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Katrina’s Political Aftermath

Hurricane Katrina has left much in her wake, including who is to blame for the aftermath. Most are heaving their anger at the Bush administration. Much of it is deserved. But we can blame more than just Bush.

The most grotesque facets of American society have been on display for everyone to dissect. Indeed, our makeup has been smeared and our manicured blemishes exposed. Flood or no flood, we live in an unjust country that leaves its poor and minorities left to rot.

Some are holding the Federal Emergency Management Agency (FEMA) accountable for the government’s failed response to Katrina. In fact, Bush blames FEMA and has pulled director Michael Brown from heading up the Katrina relief effort only to have Brown resign hours later. The scapegoating has begun.

Who is really to blame? Bush or FEMA?

Well, FEMA has forever been a train wreck. Doomsday scenarios have propelled the agency’s crooked course for decades. The apocalypse has always been more panic provoking than a tornado in Kansas or hurricanes in the Florida Panhandle, and the majority of planning has been spent on the easing Cold War fears. Many Bush critics claim FEMA gained muscle in the 1990s under Bill Clinton but has been dismantled under Bush. But the truth is, FEMA has never been capable of dealing with enormous natural catastrophes.

In 1999 Hurricane Floyd ravaged the eastern seaboard leaving tens of thousands stranded. It took over twenty long days for ex-FEMA director James Lee Witt to get the trucks rolling in to provide assistance. “We’re starting to move the camper trailers in,” Witt told Rev. Jesse Jackson on CNN a full three weeks after Floyd hit. “It’s been so wet it’s been difficult to get things in there, but now it’s going to be moving very quickly. And I think you’re going to see a – I think the people there will see a big difference over within this next weekend.”

“It seemed there was preparation for Hurricane Floyd, but then came Flood Floyd,” said Rev. Jackson. “Bridges are overwhelmed, levees are overwhelmed, whole town’s under water . . . [it is] an awesome scene of tragedy,” Jackson espoused.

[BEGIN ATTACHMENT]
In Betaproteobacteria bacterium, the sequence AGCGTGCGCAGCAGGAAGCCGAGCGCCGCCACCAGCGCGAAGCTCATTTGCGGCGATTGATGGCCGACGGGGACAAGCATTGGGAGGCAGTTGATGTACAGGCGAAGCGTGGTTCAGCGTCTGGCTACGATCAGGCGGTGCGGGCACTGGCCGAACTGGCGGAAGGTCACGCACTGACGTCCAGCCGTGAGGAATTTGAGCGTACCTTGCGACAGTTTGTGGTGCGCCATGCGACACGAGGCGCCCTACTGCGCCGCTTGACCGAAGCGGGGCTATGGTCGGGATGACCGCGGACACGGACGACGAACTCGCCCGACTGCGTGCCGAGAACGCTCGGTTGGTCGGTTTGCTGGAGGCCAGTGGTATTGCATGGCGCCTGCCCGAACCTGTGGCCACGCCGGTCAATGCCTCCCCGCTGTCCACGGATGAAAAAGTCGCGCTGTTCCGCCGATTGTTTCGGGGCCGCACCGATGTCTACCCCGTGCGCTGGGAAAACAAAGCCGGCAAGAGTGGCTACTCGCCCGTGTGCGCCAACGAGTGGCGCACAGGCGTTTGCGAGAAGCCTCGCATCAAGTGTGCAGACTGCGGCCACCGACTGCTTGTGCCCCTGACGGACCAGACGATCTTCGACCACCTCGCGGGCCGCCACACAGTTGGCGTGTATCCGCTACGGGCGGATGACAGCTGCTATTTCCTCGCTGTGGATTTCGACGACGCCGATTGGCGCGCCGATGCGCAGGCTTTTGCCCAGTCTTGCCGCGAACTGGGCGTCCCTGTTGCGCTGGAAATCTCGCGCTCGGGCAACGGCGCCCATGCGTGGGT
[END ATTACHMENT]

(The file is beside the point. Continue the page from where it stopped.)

Even with a Democrat in office, FEMA was as inadequate then as it is now.

Of course, Floyd wasn’t nearly as horrific as Hurricane Katrina. At least in the 1990s we had more reserved troops ready to help out with such disasters. So we can still blame it all on Bush, right? Not exactly. That blame needs to be shared. Iraq has been a bipartisan nightmare – even presidential hopeful John Kerry wanted to send more troops over into harms way. Although Kerry acknowledged Bush’s “back-door draft”, which has stretched our troops to their max, he wasn’t about to reverse it. So you can blame both the Democrats and the Republicans for that one. In fact, it is quite likely that the Democrats would have responded (or rather, not responded) in the same fashion as the Bush administration did to Katrina.

Neither a Republican nor a Democrat in office would have done what Fidel Castro did in September 2004 when Cuba was struck by Hurricane Ivan. Castro managed to evacuate 1.6 million people as the hurricane approached. Over 20,000 homes were destroyed, yet the hurricane related deaths were few. Thousands of lives had been saved.

Cuba, despite the embargo, is still a much more equitable society than the US and Katrina’s proved it. We can go ahead and blame FEMA or Bush for all that has ensued, but the failures of Katrina go much deeper than that. Until we overcome the greater class inequalities in this country, there will always be Katrinas in the making.

JOSHUA FRANK is the author of the brand new book, Left Out!: How Liberals Helped Reelect George W. Bush, which has just been published by Common Courage Press. You can order a copy at a discounted rate at www.brickburner.org. Joshua can be reached at Joshua@brickburner.org.